As though I wasn’t cradling her body, as though I hadn’t killed her, she lowered herself into the stained sand beside me. I knew as soon as my eyes found her, that she wasn’t quite there. Neither alive nor dead, her edges were uncertain and her form wavered, flickering as though she was made of candlelight. I watched her, or what was left of her. She was little more than the part that should have scattered on the easterly wind, the part meant for some other world.

Despite the thousands of words brewing in my heart, I could only think to utter one question as the veil of twilight fell over the Bolemounds, bringing a close to what should have been the perfect day.


“You have been lonely for long enough.”




Edited by IsolatedIncident

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~~~~~ The Loftywoods ~~~~~

’read the text at the end for a little explanation 😛

"Adrian! The next time we go on a raid and you take that stupid crow of yours with you, I will rip all its feathers off!" Carden lashed out.

Through the Loftywoods, on a small leading only further into the forest, three men in armor walked in silence. Well, not anymore really. Before one of them lashed out against his companion, the only thing that was heard was the sounds of their armor clinging and a crow on the shoulder of one of them. The small creature was begging for attention, nuzzling itself into Adrian's neck. "As if I would let you near him Carden" He snapped back at him, stroking the crow's head.


Carden was the assigned leader of their small group. A broad, muscular man with black hair that had no particular style and a thick beard. He was the one who had the last say about everything, including Adrian's pet. Then there's Adrian, a guy with long blond hair, blue eyes, and a pet crow. He found it once on the road with a wounded wing. Adrian fed it and patched it up, it never really left ever since.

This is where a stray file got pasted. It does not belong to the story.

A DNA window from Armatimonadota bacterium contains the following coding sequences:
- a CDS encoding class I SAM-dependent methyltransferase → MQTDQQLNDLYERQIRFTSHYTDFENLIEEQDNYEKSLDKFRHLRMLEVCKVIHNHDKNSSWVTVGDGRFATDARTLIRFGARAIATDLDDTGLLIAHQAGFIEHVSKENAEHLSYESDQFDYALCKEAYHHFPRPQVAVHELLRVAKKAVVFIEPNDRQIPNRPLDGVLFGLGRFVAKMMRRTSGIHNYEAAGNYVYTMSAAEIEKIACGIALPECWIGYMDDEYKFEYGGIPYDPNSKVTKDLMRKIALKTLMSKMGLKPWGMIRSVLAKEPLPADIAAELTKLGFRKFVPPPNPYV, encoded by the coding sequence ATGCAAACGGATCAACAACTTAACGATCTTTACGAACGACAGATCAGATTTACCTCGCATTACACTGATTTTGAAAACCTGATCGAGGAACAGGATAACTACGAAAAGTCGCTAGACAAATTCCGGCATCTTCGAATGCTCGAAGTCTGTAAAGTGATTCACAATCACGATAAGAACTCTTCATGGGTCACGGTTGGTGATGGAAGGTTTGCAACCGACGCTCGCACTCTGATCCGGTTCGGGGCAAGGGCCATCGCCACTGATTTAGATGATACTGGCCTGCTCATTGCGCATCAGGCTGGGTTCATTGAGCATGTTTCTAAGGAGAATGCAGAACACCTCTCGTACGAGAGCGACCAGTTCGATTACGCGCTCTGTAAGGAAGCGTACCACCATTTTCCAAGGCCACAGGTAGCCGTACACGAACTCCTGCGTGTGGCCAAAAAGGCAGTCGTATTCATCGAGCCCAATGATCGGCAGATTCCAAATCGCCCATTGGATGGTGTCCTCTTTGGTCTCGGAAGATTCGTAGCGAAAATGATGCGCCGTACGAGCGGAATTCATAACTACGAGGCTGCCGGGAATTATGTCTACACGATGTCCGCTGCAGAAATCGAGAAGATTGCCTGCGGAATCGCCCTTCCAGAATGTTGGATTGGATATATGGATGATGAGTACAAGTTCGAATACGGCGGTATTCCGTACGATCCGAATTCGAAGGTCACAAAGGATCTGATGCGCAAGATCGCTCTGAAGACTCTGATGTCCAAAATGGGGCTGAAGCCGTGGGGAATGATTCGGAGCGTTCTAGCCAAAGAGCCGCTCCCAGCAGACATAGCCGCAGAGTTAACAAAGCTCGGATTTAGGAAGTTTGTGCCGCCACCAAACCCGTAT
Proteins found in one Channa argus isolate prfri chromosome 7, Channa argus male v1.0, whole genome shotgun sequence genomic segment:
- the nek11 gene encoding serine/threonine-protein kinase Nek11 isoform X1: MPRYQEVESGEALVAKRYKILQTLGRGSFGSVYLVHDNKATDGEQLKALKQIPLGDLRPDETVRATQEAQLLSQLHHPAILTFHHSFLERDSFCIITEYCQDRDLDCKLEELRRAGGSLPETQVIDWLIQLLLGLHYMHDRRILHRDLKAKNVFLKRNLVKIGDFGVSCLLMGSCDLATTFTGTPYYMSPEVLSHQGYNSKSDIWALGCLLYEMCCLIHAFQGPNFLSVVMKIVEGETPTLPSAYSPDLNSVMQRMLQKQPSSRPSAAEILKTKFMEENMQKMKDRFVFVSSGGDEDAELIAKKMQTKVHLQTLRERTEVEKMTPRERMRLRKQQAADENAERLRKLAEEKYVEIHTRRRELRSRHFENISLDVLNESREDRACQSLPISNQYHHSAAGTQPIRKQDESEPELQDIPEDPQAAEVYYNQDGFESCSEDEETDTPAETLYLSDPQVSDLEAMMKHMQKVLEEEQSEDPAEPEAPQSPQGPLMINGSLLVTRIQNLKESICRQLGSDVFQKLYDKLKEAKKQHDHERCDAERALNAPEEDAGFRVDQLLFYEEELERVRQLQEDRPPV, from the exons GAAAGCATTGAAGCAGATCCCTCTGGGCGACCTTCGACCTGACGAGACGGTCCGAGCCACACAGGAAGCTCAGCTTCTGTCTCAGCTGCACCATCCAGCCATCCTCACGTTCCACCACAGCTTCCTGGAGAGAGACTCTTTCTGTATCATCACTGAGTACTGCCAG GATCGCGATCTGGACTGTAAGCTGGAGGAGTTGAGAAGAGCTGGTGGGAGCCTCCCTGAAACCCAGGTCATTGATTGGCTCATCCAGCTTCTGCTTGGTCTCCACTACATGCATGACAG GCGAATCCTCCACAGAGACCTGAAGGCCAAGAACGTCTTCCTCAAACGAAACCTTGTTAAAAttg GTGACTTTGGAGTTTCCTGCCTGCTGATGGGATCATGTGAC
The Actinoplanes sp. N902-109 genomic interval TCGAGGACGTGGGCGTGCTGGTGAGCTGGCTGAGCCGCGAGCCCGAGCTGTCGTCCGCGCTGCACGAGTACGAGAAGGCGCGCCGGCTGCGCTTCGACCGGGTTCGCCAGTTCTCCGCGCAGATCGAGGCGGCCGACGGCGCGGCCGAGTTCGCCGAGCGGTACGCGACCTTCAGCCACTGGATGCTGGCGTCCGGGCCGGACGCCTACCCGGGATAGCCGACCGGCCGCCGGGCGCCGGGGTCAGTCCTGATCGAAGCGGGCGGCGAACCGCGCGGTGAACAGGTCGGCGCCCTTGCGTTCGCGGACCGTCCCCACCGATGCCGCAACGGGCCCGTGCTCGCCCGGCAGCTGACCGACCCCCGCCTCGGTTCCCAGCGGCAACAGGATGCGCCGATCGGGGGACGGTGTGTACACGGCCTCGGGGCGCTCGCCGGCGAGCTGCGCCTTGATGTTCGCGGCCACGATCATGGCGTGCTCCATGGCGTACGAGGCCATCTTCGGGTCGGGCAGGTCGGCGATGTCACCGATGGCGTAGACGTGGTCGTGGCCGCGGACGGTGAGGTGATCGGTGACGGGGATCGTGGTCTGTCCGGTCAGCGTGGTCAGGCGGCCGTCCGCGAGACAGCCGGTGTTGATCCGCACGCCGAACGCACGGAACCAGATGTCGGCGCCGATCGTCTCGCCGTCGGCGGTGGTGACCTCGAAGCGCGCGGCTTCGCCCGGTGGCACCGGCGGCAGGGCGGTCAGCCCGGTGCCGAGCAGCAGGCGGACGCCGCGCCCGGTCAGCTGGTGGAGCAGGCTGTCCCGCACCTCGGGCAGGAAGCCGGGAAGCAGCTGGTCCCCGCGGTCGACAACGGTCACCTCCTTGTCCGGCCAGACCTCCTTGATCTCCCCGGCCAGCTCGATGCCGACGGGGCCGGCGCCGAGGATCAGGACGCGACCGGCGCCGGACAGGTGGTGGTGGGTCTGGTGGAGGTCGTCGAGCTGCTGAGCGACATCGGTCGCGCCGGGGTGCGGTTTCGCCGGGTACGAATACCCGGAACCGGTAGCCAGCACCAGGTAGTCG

And then there's Rylan, the one who was shivering because of a tingling feeling going through his spine. The new guy, the one who has to run all the errands and to put it simply, he was sick of it. Stupid chores that take all day, calling them a trial before you could call yourself a real member of that clan. Everyone called it a trial, yet for Rylan, it seemed like torture. That's why he was more than relieved and happy to hear he was going on a raid. It was like everything became much brighter that day. That those endless chores would finally stop and it was an amazing feeling. This raid they were going on was his first ever real job outside of his bandit clan's fortress. He was tired of sharpening the swords or cleaning the sets of armor, now it was his time to prove his worth. The leader said that it was nothing more than stealing candy from a baby, well it could be compared to it.